Am J Perinatol
DOI: 10.1055/s-0043-1772747
Original Article

Respiratory Severity Score during the First 3 Hours of Life as a Predictor for Failure of Noninvasive Respiratory Support and Need for Late Rescue Surfactant Administration

1   Department of Pediatrics, Division of Neonatology, University of Wisconsin-Madison School of Medicine and Public Health, Madison, Wisconsin
Heather L. Becker
2   Department of Respiratory Therapy, UnityPoint-Meriter, Madison, Wisconsin
3   Department of Biostatistics and Medical Informatics, University of Wisconsin-Madison School of Medicine and Public Health, Madison, Wisconsin
Prem Fort
4   Department of Pediatrics, Division of Neonatology, Johns Hopkins All Children's Hospital, St. Peterburg, Florida
5   Department of Pediatrics, Division of Neonatology, Vanderbilt University School of Medicine, Nashville, Tennessee
1   Department of Pediatrics, Division of Neonatology, University of Wisconsin-Madison School of Medicine and Public Health, Madison, Wisconsin
› Author Affiliations
Funding None.


Objective Preterm infants often develop failure of noninvasive respiratory support. These infants miss the advantages of early rescue surfactant therapy. In this study, we evaluate the utility of respiratory severity score (RSS) during the first 3 hours of life (HOL) as a predictor for failure of noninvasive respiratory support.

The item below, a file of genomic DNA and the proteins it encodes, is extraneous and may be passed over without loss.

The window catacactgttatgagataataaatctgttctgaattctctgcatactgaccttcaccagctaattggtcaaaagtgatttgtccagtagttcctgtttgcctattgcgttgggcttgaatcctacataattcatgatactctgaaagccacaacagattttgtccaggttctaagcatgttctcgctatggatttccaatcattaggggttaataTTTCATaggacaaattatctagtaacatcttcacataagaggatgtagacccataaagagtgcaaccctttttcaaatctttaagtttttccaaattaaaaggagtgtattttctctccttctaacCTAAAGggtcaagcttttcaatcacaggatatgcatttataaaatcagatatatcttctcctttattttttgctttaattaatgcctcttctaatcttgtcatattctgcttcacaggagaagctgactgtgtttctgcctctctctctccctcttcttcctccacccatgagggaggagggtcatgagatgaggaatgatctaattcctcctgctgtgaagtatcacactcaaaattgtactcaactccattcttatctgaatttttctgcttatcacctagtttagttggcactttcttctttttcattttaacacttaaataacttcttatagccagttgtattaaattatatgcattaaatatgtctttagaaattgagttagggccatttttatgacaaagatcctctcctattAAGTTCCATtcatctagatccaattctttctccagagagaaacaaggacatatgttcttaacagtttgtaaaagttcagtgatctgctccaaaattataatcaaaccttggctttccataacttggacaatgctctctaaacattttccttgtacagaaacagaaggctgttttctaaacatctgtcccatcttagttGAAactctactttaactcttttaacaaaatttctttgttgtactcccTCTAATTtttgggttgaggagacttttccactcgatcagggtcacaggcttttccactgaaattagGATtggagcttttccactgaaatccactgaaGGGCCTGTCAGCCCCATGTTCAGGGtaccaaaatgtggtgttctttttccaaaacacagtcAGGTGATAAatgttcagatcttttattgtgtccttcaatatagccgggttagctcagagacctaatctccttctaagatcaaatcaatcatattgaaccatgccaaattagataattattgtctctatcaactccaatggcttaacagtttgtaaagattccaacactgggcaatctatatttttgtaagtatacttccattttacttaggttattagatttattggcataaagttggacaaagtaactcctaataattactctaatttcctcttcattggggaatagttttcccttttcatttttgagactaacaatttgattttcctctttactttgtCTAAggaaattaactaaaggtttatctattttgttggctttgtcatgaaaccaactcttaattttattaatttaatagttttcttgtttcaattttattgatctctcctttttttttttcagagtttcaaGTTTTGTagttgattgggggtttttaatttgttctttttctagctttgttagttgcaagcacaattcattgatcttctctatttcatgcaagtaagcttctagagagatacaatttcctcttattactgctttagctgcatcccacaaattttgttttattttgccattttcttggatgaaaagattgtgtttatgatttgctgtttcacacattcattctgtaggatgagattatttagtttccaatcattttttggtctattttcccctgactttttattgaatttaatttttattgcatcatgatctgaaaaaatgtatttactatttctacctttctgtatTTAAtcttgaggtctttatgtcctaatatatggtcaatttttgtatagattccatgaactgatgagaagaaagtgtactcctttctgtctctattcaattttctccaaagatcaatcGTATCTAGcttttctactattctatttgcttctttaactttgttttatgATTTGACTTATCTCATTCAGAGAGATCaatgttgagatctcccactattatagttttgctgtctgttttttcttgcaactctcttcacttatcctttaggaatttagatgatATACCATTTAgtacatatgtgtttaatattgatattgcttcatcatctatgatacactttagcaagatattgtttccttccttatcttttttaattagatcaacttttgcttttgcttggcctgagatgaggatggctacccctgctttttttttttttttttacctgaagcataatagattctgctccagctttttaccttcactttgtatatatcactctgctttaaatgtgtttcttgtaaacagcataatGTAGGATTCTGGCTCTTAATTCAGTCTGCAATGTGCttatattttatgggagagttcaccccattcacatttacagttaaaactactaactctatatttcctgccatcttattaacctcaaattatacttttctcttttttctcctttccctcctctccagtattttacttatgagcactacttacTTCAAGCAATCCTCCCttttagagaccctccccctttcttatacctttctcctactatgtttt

Study Design We conducted a post hoc analysis of infants between 23 and 40 weeks' gestational age who received usual care in the AERO-02 clinical trial. Univariate and multivariable logistic regression analysis were used to assess whether the RSS summary measures were associated with the odds of surfactant administration.

Results Study involved 146 infants. Sixty-four infants (45%) received surfactant within the first 72 hours. Administration of surfactant was associated with the mean RSS (p < 0.01) and the linear trend (p < 0.01).

Conclusion We demonstrated that RSS during the first 3 HOL can predict failure of noninvasive respiratory support and need for late rescue surfactant administration. Optimal RSS cutoffs for early rescue surfactant therapy need to be determined in large cohort studies.

Key Points

  • Early recognition of infants at risk of failure of noninvasive ventilation is important to prevent complications.

  • It is desirable to identify patients who would benefit from early rescue surfactant treatment.

  • RSS in first 3 hours can be used as a predictor of failure of noninvasive respiratory support.

Supplementary Material

Publication History

Received: 23 January 2023

Accepted: 18 July 2023

Article published online:
24 August 2023

© 2023. Thieme. All rights reserved.

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